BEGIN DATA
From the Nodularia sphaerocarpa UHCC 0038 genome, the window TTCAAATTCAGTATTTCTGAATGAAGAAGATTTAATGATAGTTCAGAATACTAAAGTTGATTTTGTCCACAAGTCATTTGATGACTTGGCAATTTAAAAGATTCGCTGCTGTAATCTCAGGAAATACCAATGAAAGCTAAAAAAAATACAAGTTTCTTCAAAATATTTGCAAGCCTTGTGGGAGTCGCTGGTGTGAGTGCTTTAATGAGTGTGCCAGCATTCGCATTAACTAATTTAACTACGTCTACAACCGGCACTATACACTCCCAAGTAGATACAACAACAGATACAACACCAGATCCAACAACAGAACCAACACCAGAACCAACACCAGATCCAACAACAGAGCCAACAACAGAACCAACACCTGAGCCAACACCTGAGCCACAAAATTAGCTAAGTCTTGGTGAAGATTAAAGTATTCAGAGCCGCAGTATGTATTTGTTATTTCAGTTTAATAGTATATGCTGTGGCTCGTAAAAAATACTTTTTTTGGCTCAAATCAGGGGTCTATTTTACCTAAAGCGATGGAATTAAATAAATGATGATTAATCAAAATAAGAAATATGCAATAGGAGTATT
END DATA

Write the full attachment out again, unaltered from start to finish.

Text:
From the Nodularia sphaerocarpa UHCC 0038 genome, the window TTCAAATTCAGTATTTCTGAATGAAGAAGATTTAATGATAGTTCAGAATACTAAAGTTGATTTTGTCCACAAGTCATTTGATGACTTGGCAATTTAAAAGATTCGCTGCTGTAATCTCAGGAAATACCAATGAAAGCTAAAAAAAATACAAGTTTCTTCAAAATATTTGCAAGCCTTGTGGGAGTCGCTGGTGTGAGTGCTTTAATGAGTGTGCCAGCATTCGCATTAACTAATTTAACTACGTCTACAACCGGCACTATACACTCCCAAGTAGATACAACAACAGATACAACACCAGATCCAACAACAGAACCAACACCAGAACCAACACCAGATCCAACAACAGAGCCAACAACAGAACCAACACCTGAGCCAACACCTGAGCCACAAAATTAGCTAAGTCTTGGTGAAGATTAAAGTATTCAGAGCCGCAGTATGTATTTGTTATTTCAGTTTAATAGTATATGCTGTGGCTCGTAAAAAATACTTTTTTTGGCTCAAATCAGGGGTCTATTTTACCTAAAGCGATGGAATTAAATAAATGATGATTAATCAAAATAAGAAATATGCAATAGGAGTATT